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I am reading a paper and there is such description as title. Why?

I have an example: $(0,1)$. This is a convex set but not closed, so I cannot find an extreme point. However if convex and compact,

I read some related problems:

  1. Exposed point of a compact convex set
    There must be at least one exposed point. But an extreme point is not necessary equal to an exposed point.
  2. Convex hull of extreme points
    A convex hull $P$ of finite points. Then $P$ is the convex hull of its extreme points.

It seems there is a requirement "finite points" to guarantee the topic?

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  • $\begingroup$ Duplicate? math.stackexchange.com/questions/1384579/… $\endgroup$ – A.Γ. Jul 2 '16 at 22:10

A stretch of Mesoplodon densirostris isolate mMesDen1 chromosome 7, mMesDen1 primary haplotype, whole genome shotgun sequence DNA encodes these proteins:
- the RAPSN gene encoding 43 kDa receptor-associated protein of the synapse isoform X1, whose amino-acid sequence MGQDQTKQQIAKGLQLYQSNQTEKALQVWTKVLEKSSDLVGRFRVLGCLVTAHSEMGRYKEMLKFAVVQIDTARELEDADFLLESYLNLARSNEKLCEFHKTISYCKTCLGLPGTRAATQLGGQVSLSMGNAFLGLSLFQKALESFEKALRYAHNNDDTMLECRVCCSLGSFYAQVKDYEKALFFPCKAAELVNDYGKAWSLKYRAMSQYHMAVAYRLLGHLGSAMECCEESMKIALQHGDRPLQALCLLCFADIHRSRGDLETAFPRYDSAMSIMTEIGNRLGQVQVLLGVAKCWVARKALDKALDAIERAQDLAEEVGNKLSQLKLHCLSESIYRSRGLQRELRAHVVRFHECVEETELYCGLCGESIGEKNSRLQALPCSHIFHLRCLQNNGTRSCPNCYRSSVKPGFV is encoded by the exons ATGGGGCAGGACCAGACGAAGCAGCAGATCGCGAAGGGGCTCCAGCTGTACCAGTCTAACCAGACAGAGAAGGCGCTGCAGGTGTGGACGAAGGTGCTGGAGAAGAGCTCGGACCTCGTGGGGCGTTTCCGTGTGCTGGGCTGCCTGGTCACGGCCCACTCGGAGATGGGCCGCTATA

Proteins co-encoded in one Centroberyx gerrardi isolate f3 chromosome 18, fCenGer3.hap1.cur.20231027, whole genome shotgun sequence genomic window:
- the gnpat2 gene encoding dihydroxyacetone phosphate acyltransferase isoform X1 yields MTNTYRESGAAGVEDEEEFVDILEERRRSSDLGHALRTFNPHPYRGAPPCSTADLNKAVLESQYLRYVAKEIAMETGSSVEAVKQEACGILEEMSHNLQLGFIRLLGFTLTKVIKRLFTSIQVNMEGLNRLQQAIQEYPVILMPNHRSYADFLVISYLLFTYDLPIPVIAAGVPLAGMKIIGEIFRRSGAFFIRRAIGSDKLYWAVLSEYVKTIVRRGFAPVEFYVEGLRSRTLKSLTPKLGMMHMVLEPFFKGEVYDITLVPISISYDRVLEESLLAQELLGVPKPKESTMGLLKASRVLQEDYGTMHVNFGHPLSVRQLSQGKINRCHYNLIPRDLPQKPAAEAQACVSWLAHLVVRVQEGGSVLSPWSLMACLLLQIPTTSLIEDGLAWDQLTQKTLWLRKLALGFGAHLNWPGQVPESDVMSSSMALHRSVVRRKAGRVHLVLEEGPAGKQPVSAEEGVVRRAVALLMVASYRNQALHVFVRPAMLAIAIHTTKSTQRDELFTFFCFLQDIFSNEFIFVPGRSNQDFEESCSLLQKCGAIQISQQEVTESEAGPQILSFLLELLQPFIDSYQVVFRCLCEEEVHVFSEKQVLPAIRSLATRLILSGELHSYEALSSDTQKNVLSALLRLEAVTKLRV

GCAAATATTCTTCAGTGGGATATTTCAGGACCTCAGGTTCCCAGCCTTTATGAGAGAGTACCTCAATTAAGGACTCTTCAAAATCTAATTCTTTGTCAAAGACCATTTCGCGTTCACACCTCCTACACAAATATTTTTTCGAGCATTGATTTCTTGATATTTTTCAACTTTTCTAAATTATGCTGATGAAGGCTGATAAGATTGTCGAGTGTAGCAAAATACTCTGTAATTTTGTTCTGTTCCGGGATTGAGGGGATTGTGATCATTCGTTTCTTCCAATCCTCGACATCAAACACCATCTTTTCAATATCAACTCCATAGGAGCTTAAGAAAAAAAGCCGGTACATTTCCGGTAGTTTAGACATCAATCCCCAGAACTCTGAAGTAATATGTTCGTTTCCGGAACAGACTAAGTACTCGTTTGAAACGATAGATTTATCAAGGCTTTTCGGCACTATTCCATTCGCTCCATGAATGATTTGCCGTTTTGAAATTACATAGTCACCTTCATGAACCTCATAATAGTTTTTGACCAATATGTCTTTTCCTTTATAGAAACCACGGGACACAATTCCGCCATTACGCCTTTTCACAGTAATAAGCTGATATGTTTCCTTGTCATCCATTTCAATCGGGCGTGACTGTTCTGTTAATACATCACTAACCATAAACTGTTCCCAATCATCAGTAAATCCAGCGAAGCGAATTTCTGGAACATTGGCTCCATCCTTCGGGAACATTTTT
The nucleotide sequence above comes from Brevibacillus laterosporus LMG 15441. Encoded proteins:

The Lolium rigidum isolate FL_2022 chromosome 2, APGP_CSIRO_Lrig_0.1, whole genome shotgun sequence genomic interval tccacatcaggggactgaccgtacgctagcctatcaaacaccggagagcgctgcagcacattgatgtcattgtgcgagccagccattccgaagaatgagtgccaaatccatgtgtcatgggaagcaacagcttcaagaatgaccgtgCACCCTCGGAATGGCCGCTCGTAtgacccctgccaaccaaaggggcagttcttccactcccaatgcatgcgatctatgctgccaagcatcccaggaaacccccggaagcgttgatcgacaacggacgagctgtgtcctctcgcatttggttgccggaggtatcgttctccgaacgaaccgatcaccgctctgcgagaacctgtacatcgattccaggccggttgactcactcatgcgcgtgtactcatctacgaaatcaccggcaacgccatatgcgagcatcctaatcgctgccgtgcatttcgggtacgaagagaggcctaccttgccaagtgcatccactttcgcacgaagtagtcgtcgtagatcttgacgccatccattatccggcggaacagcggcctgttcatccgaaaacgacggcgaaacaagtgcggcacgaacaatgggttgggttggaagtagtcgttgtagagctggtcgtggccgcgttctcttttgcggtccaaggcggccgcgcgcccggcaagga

• $\begingroup$ Yes, that is what I want. $\endgroup$ – Denny Jul 2 '16 at 22:13
  • $\begingroup$ What is the setting here, are we talking about Euclidean space $\mathbb{R}^n$ or a normed space, or a locally convex topological space? $\endgroup$ – user147263 Jul 3 '16 at 2:53
  • $\begingroup$ Actually the paper is about positive semidefinite matrices with unity trace and rank one, which form extreme points $\endgroup$ – Denny Jul 3 '16 at 21:33
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In a finite dimensional space (which is the case here, according to a comment), the existence of an extreme point of a compact convex set $K$ is easy to prove. Take any point $x\in K$ at which the norm $\|x\|$ is maximized. If there is $y\ne 0$ such that $x\pm y \in K$, then $$ 2\|x\|^2 \ge \|x+y\|^2 + \|x-y\|^2 = 2\|x\|^2+2\|y\|^2> 2\|x\|^2 $$ a contradiction.

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